Dividend Contenders Smackdown XXI

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Includes: COP, ES, HRS, LARK, MDP, NEE, NVS, SPAN, TRI, UGI, UNS
by: David Fish

In previous installments of the Smackdown series, I have screened the Dividend Champions (which can be found here) using factors such as payout ratio, dividend growth rate, and, most recent dividend increase. Beginning last month, I separated the Champions, Contenders, and Challengers into different articles to fit more closely into the format preferred by Seeking Alpha. (Champions are companies that have paid higher dividends for at least 25 straight years; Contenders have streaks of 10-24 years; Challengers have streaks of 5-9 years.) I use the same Roman numeral for all three articles.

This month, I'm returning to the second Smackdown, published on July 3, 2010, starting with the yield, followed by the same factors I used back in Smackdown II. The biggest difference is that there were no listings for Contenders and Challengers back then, so the screening process below has no Smackdown II equivalent. I screened as follows:

Step 1: After eliminating companies that had not increased their dividend in more than a year and those that had agreed to be acquired, I sorted by Yield, focusing on those of at least 3%. That included 63 companies.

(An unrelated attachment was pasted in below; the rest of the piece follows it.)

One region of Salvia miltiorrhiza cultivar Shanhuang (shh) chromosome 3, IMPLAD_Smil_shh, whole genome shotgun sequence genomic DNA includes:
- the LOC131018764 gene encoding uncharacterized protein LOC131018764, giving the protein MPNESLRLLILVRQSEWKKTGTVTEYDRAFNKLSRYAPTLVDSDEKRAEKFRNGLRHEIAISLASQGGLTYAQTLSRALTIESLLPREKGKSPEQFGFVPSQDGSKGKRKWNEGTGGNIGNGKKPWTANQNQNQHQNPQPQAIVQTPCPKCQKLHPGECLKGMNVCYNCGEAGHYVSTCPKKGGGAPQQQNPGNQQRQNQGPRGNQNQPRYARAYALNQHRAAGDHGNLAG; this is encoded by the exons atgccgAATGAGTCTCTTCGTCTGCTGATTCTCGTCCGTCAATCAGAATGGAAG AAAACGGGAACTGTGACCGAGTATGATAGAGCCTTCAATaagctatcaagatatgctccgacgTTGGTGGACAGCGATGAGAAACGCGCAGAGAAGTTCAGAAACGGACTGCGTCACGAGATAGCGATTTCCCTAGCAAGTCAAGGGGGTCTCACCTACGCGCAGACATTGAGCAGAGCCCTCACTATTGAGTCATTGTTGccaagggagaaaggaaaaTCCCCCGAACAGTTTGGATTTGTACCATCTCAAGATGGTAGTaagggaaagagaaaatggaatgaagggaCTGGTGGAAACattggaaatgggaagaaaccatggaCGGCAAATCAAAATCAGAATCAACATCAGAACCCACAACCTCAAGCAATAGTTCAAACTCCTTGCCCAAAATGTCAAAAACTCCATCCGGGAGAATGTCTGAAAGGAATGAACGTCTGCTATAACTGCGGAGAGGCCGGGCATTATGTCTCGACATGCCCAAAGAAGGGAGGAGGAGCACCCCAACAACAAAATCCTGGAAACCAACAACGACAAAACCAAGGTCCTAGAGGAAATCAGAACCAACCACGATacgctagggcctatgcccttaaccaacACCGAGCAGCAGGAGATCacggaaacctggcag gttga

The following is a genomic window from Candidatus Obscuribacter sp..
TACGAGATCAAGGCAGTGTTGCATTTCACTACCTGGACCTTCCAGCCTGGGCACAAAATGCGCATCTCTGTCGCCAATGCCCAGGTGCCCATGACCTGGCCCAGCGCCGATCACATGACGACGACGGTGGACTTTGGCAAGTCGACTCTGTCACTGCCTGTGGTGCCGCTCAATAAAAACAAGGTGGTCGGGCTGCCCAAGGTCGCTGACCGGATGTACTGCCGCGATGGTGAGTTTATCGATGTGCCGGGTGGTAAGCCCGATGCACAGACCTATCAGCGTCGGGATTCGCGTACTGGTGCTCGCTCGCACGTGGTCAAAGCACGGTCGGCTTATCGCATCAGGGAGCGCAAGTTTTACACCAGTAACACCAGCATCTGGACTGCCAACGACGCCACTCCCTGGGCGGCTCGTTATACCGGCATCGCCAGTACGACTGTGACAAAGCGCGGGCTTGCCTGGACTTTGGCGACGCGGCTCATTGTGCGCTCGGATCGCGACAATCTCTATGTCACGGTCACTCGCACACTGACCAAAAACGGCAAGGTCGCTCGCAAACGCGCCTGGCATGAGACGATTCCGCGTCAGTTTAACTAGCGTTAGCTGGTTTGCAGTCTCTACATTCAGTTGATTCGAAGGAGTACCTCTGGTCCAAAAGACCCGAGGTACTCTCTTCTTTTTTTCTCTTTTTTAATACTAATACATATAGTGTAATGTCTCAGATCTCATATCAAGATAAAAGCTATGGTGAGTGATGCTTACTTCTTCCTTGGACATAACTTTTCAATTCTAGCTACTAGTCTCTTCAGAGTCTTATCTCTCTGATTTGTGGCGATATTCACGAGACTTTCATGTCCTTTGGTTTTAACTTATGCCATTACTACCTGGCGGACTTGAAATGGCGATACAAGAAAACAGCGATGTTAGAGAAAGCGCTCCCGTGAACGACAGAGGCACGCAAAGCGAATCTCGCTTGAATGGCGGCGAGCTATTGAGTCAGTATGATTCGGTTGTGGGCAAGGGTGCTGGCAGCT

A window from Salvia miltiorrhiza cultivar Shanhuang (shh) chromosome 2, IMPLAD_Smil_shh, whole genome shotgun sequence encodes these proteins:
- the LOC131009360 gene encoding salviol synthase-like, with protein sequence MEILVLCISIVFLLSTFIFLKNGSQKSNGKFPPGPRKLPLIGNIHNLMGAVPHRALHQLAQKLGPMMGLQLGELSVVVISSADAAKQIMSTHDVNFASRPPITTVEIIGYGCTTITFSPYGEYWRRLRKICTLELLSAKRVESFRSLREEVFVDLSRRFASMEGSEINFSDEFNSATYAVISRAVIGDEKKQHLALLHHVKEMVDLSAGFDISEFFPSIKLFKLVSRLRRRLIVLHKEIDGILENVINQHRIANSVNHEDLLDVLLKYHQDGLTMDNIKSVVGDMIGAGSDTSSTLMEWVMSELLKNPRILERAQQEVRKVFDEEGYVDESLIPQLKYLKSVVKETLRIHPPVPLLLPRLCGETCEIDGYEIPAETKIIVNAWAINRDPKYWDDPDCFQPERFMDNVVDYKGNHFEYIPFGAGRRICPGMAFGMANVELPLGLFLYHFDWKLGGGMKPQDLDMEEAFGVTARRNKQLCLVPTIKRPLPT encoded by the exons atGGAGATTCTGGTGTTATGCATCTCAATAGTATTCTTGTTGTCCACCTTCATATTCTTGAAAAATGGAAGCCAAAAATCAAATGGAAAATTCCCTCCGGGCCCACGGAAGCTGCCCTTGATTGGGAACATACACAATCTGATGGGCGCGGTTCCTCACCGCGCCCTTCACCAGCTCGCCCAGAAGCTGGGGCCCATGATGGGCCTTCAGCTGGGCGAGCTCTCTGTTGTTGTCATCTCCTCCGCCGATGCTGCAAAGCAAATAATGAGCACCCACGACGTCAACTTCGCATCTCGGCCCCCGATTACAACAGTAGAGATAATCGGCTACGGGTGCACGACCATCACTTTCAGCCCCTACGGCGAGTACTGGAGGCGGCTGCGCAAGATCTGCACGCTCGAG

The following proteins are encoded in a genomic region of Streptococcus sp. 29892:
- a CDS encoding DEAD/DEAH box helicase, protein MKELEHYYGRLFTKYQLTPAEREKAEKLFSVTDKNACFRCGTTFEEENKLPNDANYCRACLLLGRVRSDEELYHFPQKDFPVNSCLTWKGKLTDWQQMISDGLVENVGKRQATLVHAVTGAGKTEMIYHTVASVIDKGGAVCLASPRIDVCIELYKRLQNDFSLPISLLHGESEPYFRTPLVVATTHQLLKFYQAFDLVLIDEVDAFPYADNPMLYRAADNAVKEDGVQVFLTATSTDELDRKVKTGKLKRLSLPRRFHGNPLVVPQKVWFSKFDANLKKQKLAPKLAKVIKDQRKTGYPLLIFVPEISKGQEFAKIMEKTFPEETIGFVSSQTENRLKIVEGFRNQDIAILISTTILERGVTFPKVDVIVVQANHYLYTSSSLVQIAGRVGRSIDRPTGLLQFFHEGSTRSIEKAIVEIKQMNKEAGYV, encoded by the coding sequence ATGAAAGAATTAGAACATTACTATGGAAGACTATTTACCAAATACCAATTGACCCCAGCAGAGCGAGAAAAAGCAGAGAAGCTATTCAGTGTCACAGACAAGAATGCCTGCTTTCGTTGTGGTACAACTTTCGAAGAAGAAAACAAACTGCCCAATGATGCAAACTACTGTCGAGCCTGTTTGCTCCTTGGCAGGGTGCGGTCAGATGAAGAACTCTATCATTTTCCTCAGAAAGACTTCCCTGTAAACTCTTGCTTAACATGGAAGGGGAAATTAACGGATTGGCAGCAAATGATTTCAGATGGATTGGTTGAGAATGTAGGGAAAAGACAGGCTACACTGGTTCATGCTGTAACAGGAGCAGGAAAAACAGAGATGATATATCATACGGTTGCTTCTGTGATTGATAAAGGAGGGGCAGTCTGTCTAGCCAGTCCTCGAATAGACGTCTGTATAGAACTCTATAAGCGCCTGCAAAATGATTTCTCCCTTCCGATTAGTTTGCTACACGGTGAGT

Step 2: Sort the companies by Most Recent Increase (column L), high to low. I eliminated companies with increases of less than 4%. That cut the Contender list to 29 candidates.

Step 3: Sort the companies by their 5- and 10-year Dividend Growth Rates (columns AN and AO), in order to eliminate any “historical stinginess” for dividend increases. I eliminated any company with a DGR of less than 5% (or “n/a”) in either of these columns. Meeting these thresholds were 25 companies.

Step 4: Sort the companies by the A/D (Acceleration/Deceleration) ratio, which divides the 5-year DGR by the 10-year DGR. Dropping those with an A/D ratio below 0.80 (or “n/a”) cut the list to 16 companies.

Step 5: Sort the companies by trailing 12 months price/earnings ratio (column U). I eliminated any that had P/E ratios above 18. This left 11 candidates, which appear below.

(Note that I've sorted all tables back into alphabetical order.)

No.

11/30

%

TTM

5/10

DGR

DGR

Company

Symbol

Yrs

Price

Yield

Inc.

P/E

A/D*

5-yr

10-yr

ConocoPhillips

(NYSE:COP)

11

71.32

3.70

20.00

9.14

1.045

12.7

12.2

Harris Corp.

(NYSE:HRS)

10

35.60

3.15

12.00

8.20

1.091

27.4

25.1

Landmark Bancorp Inc.

(NASDAQ:LARK)

10

16.11

4.72

5.00

11.03

1.053

7.4

7.0

Meredith Corp.

(NYSE:MDP)

18

29.00

5.28

50.00

10.74

0.937

10.4

11.1

NextEra Energy

(NYSE:NEE)

17

55.44

3.97

10.00

15.23

1.116

7.1

6.4

Northeast Utilities

(NU)

13

34.61

3.76

18.18

14.98

0.883

8.7

9.9

Novartis AG

(NYSE:NVS)

10

54.12

4.35

18.40

12.73

2.883

18.2

6.3

Span-America Medical

(NASDAQ:SPAN)

13

14.10

3.12

10.00

10.85

1.406

18.7

13.3

Thomson Reuters

(NYSE:TRI)

18

27.07

4.58

6.90

16.21

1.476

8.0

5.4

UGI Corp.

(NYSE:UGI)

24

29.96

3.47

4.00

14.54

1.144

6.7

5.9

UniSource Energy

(NYSE:UNS)

12

36.88

4.56

7.69

13.22

0.901

15.5

17.2

Click to enlarge

Conclusion

Note that Novartis is a Swiss company and subject to withholding taxes on its dividends. Its A/D ratio is also quite high, which suggests that the level of dividend increases might be a bit erratic. Also note that UGI just barely made the cut in Step 2. Many of the companies above are familiar names, which suggests that their quality is proven by many different metrics. As always, please consider this no more than a starting point for more in-depth research.

Disclosure: I am long NEE.